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Dead Leaves by Andrew David Barker

To Scott, Paul and Mark, horror films are everything.

The year is 1983, the boom of the video revolution, and Scott Bradley is seventeen, unemployed and on the dole. Drifting through life, he and his friends love nothing more than to sit around drinking, talking about girls, and watching horror movies.

But things are about to change.

As the ‘video nasty’ media storm descends, their desire to find a copy of the ultimate horror film – The Evil Dead – is going to lead them to the most significant days of their young lives. As the law tightens and their way of life comes under threat from all quarters, they come to learn what truly matters to them – and what doesn’t.

A heartfelt story of friendship, loyalty and youthful rebellion, Dead Leaves is a darkly funny and brutally honest depiction of aimless life in a Midland town, and perfectly captures the impact those first few years of video had on a generation.

Last year I read The Electric by Andrew David Barker and thoroughly enjoyed the eerie, beautiful prose in his reimagining of the classic haunted house story.  I enjoyed it so much in fact, I awarded it my favourite read of 2014. Hardly a surprise then that when I was offered the opportunity to read the author’s next book I jumped at the chance.

I’m old enough to remember the furore that surrounded the rise of the video nasty back in the early eighties. There didn’t seem a day that went by when there wasn’t a new story in the press or on the news. Dead Leaves uses the controversy surrounding these films as its jumping off point. Three young teens stuck in the dark heart of Derby will do whatever it takes to see The Evil Dead.

The writing effortlessly taps into that strange limbo of existence that all teenagers experience. No longer children but not quite adults yet, Scott, Paul and Mark feel trapped within the confines of their lives. It seems like everything is conspiring against them to ensure that they can’t do what they want or make any decisions for themselves. Unsurprisingly, their default reaction is an act of rebellion. For horror nuts like these three, The Evil Dead is the ultimate prize; the promise of escape from the monotony of their day to day lives.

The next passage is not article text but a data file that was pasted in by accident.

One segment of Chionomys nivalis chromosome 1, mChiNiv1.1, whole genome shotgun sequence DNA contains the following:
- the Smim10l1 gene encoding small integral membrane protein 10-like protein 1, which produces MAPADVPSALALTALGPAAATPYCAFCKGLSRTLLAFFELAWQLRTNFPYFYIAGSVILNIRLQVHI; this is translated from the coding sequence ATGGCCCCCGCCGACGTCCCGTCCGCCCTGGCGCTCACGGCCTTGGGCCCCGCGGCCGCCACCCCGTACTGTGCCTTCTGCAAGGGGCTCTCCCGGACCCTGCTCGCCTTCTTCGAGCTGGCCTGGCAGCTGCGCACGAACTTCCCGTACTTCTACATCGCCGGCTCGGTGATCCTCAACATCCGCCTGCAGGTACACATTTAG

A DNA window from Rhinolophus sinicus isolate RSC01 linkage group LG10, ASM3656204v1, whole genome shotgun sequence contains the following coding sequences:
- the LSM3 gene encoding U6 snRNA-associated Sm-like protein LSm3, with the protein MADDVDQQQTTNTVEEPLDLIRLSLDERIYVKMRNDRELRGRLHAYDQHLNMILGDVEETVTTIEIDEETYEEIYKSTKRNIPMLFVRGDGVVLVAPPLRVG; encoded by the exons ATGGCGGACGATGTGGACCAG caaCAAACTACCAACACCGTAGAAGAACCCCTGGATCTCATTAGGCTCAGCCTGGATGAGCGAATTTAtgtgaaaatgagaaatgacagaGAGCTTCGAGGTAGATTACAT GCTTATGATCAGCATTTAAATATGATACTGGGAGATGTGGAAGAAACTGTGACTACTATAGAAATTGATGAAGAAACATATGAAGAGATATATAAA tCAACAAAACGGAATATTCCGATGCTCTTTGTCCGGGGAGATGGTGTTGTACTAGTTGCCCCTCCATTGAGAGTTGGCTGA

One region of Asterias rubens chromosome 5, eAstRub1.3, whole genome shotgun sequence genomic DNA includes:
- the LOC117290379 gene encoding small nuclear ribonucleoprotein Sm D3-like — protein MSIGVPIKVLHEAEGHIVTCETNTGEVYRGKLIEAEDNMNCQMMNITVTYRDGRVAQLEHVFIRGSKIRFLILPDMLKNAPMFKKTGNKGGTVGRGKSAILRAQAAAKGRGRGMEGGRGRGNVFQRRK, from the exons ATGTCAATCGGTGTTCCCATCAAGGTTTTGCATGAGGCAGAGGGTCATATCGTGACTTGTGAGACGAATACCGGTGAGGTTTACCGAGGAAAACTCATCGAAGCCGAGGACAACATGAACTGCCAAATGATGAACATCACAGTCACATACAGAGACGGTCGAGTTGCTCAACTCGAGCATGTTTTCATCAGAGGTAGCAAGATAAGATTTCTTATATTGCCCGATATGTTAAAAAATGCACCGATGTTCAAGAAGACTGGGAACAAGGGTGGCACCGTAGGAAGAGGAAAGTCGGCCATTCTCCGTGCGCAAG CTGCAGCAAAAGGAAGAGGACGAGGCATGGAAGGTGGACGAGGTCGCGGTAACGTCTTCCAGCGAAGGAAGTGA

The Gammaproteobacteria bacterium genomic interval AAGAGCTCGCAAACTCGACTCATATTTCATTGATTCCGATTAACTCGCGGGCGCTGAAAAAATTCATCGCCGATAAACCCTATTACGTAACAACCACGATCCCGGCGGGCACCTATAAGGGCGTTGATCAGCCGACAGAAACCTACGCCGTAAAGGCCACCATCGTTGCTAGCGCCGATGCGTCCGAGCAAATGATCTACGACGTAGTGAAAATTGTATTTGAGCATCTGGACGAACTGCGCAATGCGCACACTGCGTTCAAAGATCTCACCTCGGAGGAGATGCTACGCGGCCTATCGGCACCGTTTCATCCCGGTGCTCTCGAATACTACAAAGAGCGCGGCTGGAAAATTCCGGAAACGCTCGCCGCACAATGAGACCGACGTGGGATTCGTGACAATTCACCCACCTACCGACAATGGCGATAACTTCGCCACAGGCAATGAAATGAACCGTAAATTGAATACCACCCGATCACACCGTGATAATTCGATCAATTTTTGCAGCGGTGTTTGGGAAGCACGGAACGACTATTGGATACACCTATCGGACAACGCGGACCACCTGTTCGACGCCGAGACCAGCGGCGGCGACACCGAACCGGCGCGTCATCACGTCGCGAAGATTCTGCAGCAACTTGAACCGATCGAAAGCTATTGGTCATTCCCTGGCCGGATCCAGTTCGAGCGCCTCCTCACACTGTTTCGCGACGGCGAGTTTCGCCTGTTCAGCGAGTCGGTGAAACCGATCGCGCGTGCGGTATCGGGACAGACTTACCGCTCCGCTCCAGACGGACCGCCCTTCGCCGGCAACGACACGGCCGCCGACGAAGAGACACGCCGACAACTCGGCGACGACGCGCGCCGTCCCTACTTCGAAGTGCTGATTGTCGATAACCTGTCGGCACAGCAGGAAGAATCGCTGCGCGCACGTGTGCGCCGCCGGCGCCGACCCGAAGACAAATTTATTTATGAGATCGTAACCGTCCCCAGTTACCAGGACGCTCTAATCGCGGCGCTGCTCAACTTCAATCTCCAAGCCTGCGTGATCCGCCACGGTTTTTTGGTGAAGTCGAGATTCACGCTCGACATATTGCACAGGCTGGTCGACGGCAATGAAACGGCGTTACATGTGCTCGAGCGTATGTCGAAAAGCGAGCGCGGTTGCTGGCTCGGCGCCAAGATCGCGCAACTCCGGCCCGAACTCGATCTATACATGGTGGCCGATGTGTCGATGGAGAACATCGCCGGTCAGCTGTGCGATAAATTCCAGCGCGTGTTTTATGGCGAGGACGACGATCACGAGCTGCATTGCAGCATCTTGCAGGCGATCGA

Barker proves two things with this new novel – (1) The Electric was not a fluke (2) He really knows his characters inside and out. Scott, along with his family and friends, are perfectly realised. Their actions and reactions hit all the emotive notes you could hope for.  There is a wonderful sense of familiarity in Barker’s writing. A host of memories were triggered and came flooding back as I read further. Though I spent my formative years in an entirely different part of the UK, the skilled narrative cuts through any sort of geographical boundary.  If you’ve ever been a teen, and I suspect most of you either are or have been, then you’ll pick up on the common themes of the angst and trauma that comes from that difficult period in your life.

As I eluded to earlier on, I’m a veritable ancient now, but I still remember the glorious sense of anticipation that came with the potentially illicit. As I recall my dalliance with video nasties also included The Evil Dead. It’s kind of ironic, I look back at it now and realise far more controversial movies have come since those days. I’d imagine a modern teen would view the original Evil Dead with nothing so much as a mild curiosity. They certainly wouldn’t be horrified. Perhaps though, that is kind of the whole point of the exercise; every generation has to push the boundaries of their predecessors and find their own Evil Dead.

On completing Dead Leaves I have come to the only sensible conclusion. The author is breaking into my house in the dead of night on a regular basis and harvesting my dreams. I found myself nodding along with so many of his observations this can be the only possible explanation. All joking aside, this novel is most definitely on a par with The Electric. If you get the opportunity, I strongly advise that you read it.

Dead Leaves is published by Boo Books and is available from 16th October. Check out their website for further details. Highly recommended.

Dead Leaves

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